Nov 30, 2021

Estate, Gift and Generation Skipping Transfer Tax Exclusion Amounts for 2022

By Jordan M. Wassel, Esq.

The federal basic exclusion amount for estate, gift, and generation skipping transfer tax purposes was $11,700,000 per person in 2021. This figure will increase to $12,060,000 in 2022. This basic exclusion amount represents the total amount of property that an individual may pass to anyone, through lifetime gifting and upon his or her death, without the imposition of a federal estate, gift or generation skipping transfer tax.

Further, the concept of portability will still apply in 2022, which allows the surviving spouse to add any unused portion of the basic exclusion amount of the first spouse to die to the survivor’s own exclusion amount for gift or estate (but not for generation skipping transfer) tax purposes.

The law providing for the enhanced lifetime basic exclusion amount is scheduled to automatically expire (“sunset”) beginning January 1, 2026, at which time, absent any intervening federal legislation to the contrary, an individual’s basic exclusion amount will reset to about $6,500,000 (which equals the $5,490,000 amount in 2016 plus an inflation adjustment to January 1, 2026).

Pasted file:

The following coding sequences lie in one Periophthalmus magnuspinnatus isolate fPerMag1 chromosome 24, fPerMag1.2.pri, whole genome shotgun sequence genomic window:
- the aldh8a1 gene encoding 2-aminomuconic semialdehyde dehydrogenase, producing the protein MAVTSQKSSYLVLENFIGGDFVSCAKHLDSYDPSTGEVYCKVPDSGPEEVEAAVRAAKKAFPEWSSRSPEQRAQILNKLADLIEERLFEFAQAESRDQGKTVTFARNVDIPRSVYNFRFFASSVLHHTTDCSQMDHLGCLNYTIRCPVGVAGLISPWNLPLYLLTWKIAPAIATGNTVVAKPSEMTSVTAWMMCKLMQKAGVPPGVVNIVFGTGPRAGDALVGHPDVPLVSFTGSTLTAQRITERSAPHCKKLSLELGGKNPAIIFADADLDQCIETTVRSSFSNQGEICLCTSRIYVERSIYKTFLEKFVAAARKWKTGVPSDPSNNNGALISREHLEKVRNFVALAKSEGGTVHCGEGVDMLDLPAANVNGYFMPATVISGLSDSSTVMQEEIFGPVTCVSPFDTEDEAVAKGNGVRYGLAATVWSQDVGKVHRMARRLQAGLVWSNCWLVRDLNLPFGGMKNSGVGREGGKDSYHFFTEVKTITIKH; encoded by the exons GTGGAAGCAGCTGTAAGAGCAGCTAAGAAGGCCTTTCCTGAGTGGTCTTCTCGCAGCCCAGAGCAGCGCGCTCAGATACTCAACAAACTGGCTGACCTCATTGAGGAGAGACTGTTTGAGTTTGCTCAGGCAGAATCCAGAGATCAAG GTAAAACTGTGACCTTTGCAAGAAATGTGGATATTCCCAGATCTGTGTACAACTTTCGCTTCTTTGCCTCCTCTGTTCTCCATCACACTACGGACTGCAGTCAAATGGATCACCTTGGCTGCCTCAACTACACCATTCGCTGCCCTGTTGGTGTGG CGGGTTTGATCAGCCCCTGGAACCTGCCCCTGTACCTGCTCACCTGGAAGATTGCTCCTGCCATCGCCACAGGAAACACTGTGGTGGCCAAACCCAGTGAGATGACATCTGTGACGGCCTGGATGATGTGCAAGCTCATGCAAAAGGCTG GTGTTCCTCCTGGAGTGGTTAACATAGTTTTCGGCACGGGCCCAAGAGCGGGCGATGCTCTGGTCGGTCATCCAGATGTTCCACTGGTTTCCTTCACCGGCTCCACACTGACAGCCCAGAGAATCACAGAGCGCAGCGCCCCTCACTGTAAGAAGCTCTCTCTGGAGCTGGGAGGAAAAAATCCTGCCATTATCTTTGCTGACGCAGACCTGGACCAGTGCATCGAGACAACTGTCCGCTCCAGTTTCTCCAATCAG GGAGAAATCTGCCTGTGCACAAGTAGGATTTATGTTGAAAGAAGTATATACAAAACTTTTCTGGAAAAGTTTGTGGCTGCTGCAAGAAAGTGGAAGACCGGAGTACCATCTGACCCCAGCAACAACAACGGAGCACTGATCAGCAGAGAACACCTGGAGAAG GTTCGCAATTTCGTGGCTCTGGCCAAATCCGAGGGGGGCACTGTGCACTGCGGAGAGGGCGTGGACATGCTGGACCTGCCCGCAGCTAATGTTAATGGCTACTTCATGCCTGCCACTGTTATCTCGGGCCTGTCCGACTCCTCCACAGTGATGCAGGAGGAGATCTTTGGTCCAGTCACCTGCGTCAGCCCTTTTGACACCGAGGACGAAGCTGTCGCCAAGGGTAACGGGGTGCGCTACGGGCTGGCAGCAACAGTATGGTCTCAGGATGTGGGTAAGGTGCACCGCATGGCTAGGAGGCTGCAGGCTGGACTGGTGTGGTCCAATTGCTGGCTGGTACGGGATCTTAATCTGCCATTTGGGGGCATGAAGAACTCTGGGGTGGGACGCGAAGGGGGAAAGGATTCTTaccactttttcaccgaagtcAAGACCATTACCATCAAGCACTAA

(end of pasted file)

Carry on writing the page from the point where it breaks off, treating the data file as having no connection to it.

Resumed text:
Additionally, the annual gift tax exclusion amount will increase from $15,000 to $16,000 for 2022. The annual gift tax exclusion had been $15,000 since 2018. This exclusion amount allows individuals, in 2022, to gift up to $16,000 to each of an unlimited number of individuals, without the imposition of a gift tax or the application of the basic exclusion amount to avoid tax. Any aggregate annual gifts exceeding $16,000 to any one individual will necessitate the filing of a federal gift tax return (Form 709) and will reduce the individual’s lifetime federal applicable exclusion amount by the overage.

If you have any questions or require additional information, please contact any member of Schenck Price's Estate, Gift & Charitable Planning Practice Group.

DISCLAIMER: This Alert is designed to keep you aware of recent developments in the law. It is not intended to be legal advice, which can only be given after the attorney understands the facts of a particular matter and the goals of the client.